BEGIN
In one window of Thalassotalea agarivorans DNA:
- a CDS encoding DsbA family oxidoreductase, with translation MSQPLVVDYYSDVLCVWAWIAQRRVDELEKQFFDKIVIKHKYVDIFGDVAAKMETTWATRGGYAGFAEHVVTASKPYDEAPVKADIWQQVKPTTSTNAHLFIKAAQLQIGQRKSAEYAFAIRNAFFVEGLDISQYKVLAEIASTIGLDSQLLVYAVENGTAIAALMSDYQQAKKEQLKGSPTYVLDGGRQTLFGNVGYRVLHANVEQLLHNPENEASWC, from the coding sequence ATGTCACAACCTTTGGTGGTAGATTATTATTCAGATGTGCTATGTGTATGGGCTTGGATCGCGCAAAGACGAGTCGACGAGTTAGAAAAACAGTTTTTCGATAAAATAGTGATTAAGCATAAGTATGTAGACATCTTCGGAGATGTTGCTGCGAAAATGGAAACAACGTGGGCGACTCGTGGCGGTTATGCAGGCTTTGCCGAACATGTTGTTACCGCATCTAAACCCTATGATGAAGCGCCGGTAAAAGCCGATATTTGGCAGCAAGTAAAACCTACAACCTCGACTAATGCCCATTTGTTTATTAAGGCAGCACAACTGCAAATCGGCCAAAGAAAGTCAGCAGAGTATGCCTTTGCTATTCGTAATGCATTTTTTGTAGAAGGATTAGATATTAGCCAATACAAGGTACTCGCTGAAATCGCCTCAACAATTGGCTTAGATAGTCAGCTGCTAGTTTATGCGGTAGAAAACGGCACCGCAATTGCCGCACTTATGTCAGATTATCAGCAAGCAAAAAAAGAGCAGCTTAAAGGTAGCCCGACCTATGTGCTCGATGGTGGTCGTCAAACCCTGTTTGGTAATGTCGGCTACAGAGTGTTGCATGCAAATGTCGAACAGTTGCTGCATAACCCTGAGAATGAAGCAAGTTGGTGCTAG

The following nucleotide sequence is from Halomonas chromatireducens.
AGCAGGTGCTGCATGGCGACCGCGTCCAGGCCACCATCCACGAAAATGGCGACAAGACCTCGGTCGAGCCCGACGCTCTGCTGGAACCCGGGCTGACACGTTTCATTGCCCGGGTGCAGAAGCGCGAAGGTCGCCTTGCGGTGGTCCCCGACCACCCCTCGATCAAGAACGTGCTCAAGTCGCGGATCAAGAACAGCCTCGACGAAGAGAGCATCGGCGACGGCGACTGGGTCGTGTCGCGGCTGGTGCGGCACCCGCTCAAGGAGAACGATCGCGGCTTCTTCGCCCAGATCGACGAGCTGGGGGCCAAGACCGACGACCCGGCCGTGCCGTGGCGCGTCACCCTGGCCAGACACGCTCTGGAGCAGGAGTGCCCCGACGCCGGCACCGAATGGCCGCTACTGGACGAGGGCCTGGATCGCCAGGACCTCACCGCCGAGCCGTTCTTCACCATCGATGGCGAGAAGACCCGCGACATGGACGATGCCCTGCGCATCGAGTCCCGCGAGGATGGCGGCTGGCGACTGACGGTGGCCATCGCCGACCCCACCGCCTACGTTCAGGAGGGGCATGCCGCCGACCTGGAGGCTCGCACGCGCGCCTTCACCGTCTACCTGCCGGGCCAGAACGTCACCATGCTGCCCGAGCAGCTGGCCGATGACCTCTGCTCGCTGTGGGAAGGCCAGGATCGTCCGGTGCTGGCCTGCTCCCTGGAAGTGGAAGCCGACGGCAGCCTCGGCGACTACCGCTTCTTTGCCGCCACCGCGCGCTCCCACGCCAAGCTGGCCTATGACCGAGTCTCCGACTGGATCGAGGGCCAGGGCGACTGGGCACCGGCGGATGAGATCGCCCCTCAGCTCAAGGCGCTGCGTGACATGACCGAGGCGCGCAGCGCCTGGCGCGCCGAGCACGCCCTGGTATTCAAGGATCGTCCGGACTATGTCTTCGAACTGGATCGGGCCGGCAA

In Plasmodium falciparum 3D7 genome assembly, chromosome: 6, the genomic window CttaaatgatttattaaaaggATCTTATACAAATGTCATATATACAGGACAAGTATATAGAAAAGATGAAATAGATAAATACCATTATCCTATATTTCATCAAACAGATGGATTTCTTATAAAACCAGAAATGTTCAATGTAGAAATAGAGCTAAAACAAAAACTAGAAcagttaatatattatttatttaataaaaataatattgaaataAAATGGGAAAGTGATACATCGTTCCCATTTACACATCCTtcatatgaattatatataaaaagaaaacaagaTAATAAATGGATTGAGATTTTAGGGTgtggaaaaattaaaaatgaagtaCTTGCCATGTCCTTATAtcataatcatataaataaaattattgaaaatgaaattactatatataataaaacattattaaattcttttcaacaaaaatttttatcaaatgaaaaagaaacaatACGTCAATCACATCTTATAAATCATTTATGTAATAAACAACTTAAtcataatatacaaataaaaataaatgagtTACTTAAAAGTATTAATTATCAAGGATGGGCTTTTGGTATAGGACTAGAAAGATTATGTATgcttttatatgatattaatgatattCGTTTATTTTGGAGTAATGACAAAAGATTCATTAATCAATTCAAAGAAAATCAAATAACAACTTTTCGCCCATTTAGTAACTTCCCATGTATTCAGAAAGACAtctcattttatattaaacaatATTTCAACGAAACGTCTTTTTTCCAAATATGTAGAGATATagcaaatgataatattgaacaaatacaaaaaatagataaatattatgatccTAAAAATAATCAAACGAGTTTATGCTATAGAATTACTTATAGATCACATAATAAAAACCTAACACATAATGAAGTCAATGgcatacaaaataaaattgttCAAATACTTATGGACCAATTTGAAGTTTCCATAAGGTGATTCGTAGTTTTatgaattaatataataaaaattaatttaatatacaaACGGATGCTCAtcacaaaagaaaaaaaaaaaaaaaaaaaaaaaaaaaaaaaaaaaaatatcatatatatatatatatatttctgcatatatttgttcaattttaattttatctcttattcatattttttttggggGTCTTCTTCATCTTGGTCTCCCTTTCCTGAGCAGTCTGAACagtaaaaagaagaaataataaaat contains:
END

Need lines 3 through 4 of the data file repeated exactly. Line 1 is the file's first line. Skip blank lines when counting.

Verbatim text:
The following nucleotide sequence is from Halomonas chromatireducens.
AGCAGGTGCTGCATGGCGACCGCGTCCAGGCCACCATCCACGAAAATGGCGACAAGACCTCGGTCGAGCCCGACGCTCTGCTGGAACCCGGGCTGACACGTTTCATTGCCCGGGTGCAGAAGCGCGAAGGTCGCCTTGCGGTGGTCCCCGACCACCCCTCGATCAAGAACGTGCTCAAGTCGCGGATCAAGAACAGCCTCGACGAAGAGAGCATCGGCGACGGCGACTGGGTCGTGTCGCGGCTGGTGCGGCACCCGCTCAAGGAGAACGATCGCGGCTTCTTCGCCCAGATCGACGAGCTGGGGGCCAAGACCGACGACCCGGCCGTGCCGTGGCGCGTCACCCTGGCCAGACACGCTCTGGAGCAGGAGTGCCCCGACGCCGGCACCGAATGGCCGCTACTGGACGAGGGCCTGGATCGCCAGGACCTCACCGCCGAGCCGTTCTTCACCATCGATGGCGAGAAGACCCGCGACATGGACGATGCCCTGCGCATCGAGTCCCGCGAGGATGGCGGCTGGCGACTGACGGTGGCCATCGCCGACCCCACCGCCTACGTTCAGGAGGGGCATGCCGCCGACCTGGAGGCTCGCACGCGCGCCTTCACCGTCTACCTGCCGGGCCAGAACGTCACCATGCTGCCCGAGCAGCTGGCCGATGACCTCTGCTCGCTGTGGGAAGGCCAGGATCGTCCGGTGCTGGCCTGCTCCCTGGAAGTGGAAGCCGACGGCAGCCTCGGCGACTACCGCTTCTTTGCCGCCACCGCGCGCTCCCACGCCAAGCTGGCCTATGACCGAGTCTCCGACTGGATCGAGGGCCAGGGCGACTGGGCACCGGCGGATGAGATCGCCCCTCAGCTCAAGGCGCTGCGTGACATGACCGAGGCGCGCAGCGCCTGGCGCGCCGAGCACGCCCTGGTATTCAAGGATCGTCCGGACTATGTCTTCGAACTGGATCGGGCCGGCAA